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London Marathon 2019: Havering runners share success stories of completing 26.2mile challenge

PUBLISHED: 15:00 30 April 2019 | UPDATED: 11:47 01 May 2019

London Marathon runners Raghu Vindlacheruvu, Kirsty Lawrence and Matthew Hanson with Kirsty's Mum Anne Lawrence.

London Marathon runners Raghu Vindlacheruvu, Kirsty Lawrence and Matthew Hanson with Kirsty's Mum Anne Lawrence.

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After months of training runners from Havering joined the thousands of people taking part in this year's London Marathon.

Kirsty Lawrence was one of the runners taking on the 26.2 mile challenge on Sunday, April 28.

The 32-year-old was running to raise funds for Brain Tumour Research and the King George and Queen's Hospital charity that supported her mother after she collapsed from a brain tumour in 2017.

Kirsty told the Recorder: “It was the first time I had done anything like this before.

“It was a really fun day, and quite emotional when I met with my mum at the end.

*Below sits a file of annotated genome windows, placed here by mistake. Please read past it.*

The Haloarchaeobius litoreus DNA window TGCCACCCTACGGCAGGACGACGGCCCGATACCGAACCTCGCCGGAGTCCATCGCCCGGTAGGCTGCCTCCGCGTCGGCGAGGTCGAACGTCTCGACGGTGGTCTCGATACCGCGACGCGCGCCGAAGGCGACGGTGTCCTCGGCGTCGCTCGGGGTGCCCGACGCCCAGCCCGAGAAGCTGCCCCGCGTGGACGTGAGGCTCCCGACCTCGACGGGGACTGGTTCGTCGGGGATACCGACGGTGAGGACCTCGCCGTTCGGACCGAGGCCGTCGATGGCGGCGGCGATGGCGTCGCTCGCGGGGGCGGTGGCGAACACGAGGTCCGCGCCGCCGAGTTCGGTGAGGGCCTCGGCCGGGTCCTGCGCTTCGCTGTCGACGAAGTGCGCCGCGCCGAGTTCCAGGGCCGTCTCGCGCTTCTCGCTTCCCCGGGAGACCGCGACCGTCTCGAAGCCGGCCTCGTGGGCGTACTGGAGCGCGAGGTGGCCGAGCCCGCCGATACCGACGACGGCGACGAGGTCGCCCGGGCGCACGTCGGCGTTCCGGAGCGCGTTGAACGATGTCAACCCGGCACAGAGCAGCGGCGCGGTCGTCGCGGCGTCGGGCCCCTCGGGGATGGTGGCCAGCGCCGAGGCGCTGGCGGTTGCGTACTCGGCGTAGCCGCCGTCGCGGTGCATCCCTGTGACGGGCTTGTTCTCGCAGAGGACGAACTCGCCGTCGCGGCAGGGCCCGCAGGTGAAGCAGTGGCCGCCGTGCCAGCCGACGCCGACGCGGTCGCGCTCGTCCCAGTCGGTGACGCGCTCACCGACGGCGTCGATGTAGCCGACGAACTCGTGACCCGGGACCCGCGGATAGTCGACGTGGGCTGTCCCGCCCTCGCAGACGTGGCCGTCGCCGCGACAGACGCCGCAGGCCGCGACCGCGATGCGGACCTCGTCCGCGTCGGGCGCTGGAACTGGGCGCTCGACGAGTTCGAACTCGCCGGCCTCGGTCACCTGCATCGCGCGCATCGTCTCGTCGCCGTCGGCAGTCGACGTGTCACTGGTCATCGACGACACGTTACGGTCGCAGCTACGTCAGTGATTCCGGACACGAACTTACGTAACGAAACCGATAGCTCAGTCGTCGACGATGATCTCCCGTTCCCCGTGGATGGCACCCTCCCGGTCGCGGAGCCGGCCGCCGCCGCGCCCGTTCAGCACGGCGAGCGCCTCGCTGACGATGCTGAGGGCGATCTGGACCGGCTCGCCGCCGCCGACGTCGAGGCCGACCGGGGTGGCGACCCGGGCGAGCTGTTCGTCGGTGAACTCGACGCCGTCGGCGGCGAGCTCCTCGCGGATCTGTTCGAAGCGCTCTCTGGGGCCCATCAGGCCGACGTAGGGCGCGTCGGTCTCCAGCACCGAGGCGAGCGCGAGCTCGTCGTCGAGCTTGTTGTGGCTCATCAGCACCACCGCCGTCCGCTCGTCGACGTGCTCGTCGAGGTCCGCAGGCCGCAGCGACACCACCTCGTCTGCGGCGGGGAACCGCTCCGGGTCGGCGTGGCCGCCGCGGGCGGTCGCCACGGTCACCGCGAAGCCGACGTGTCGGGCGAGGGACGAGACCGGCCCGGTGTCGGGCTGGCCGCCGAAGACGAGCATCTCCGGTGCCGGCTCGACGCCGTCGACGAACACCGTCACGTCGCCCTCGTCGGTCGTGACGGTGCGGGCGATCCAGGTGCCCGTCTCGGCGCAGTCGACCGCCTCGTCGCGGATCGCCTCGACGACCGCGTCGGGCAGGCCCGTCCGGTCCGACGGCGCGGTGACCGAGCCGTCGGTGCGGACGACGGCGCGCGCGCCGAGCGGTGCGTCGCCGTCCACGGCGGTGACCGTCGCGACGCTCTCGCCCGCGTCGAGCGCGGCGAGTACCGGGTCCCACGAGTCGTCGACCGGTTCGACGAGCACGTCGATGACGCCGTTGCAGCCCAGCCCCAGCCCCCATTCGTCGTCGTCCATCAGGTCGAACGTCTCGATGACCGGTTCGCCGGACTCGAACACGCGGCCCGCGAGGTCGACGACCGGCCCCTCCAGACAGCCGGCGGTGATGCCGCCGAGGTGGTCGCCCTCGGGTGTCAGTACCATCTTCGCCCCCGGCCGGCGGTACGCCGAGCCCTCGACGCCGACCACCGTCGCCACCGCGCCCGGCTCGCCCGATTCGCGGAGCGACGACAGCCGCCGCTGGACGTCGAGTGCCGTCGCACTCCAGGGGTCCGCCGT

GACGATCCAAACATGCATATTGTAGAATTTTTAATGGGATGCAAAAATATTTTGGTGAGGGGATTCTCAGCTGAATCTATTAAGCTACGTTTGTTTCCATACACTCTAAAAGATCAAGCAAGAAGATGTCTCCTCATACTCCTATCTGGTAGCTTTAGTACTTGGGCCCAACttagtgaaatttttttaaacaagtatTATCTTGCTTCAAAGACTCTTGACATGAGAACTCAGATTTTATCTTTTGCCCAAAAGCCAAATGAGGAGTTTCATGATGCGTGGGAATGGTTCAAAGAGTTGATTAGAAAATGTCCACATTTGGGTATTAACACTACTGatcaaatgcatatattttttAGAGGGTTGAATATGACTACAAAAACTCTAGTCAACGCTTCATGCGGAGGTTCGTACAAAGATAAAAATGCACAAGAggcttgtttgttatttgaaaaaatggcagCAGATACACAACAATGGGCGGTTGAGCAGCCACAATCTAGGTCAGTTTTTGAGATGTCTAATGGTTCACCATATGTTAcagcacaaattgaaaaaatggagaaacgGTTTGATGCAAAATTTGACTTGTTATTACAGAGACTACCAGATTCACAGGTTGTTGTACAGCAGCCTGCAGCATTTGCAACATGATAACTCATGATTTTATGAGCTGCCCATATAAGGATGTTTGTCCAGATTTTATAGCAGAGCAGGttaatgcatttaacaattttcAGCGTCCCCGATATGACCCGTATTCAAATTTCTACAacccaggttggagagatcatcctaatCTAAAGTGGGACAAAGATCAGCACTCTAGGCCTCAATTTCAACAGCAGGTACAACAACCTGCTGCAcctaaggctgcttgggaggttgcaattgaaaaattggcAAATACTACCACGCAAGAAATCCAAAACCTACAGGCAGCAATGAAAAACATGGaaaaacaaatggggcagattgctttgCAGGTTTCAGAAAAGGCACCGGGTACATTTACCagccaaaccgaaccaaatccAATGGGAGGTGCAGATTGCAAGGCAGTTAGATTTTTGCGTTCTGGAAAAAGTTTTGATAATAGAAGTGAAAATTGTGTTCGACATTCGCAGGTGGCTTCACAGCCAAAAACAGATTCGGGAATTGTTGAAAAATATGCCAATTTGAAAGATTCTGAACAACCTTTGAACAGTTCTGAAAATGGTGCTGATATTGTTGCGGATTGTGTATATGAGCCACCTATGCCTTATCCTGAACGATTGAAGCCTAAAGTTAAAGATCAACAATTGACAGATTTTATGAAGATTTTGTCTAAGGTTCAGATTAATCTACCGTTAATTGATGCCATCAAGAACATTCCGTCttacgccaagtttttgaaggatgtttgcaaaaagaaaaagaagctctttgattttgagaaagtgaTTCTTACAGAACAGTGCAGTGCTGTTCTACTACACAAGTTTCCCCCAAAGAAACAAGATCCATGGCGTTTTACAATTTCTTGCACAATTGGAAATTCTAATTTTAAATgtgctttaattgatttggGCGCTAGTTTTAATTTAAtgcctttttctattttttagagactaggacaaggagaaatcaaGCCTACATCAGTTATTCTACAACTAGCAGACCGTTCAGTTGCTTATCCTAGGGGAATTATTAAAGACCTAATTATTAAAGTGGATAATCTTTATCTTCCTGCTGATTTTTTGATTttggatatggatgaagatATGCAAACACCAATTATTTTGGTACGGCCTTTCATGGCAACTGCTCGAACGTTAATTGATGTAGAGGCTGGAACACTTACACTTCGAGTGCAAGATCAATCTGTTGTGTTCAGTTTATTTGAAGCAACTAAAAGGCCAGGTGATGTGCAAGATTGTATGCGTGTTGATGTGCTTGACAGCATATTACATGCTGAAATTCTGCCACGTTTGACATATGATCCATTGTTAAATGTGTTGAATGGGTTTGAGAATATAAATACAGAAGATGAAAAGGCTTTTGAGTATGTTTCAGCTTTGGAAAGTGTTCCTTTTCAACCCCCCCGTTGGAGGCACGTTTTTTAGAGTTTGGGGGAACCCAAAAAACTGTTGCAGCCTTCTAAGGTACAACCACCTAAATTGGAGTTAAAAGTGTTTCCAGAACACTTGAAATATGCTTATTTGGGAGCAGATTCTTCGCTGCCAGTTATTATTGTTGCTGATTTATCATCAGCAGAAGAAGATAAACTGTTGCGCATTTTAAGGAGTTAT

Matt Hanson, a consultant at Queen's Hospital, completed the London Marathon on Sunday, April 28. Picture: BHRUTMatt Hanson, a consultant at Queen's Hospital, completed the London Marathon on Sunday, April 28. Picture: BHRUT

“My family and I will be eternally grateful to all of the amazing doctors and nurses at Queen's Hospital who saved mum's life.

“From Peter and Almira the nurses who sat at the end of her bed 24 hours a day when she was in the Neuro Critical Care Unit, to her consultant and surgeon Raghu Vindlacheruvu.”

The consultant neurosurgeon, Mr Vindlacheruvu, who operated on Kirsty's mum, also ran the London Marathon to raise funds for Breast Cancer UK.

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Harry Smith, 18, from Collier Row managed to finish the marathon in five hours and 18 minutes despite pulling his hamstring at the 15th mile.

He said: “I was really struggling but I had to just persevere and carry on.

“When I crossed the finish line it was such a relief.”

Harry raised more than £900 for the Bradley Lowery Foundation which raises funds for families who are unable to get access to treatment or equipment that isn't available on the NHS.

Lee Giles, 28, artistic director of The Habbit Factory, managed to finish the marathon within four minutes of his target with a four hour and 26min completion time.

“It was the hardest thing I've ever done,” said Lee.

“It was a nice feeling [to cross the finish line] because the emotions as you're running really go up and down.

“The only thing that kept getting me through was the people that came and supported me on the day.”

Lee has raised more than £2,800 for The Habbit Factory, an inclusive theatre company that works with people of all abilities.

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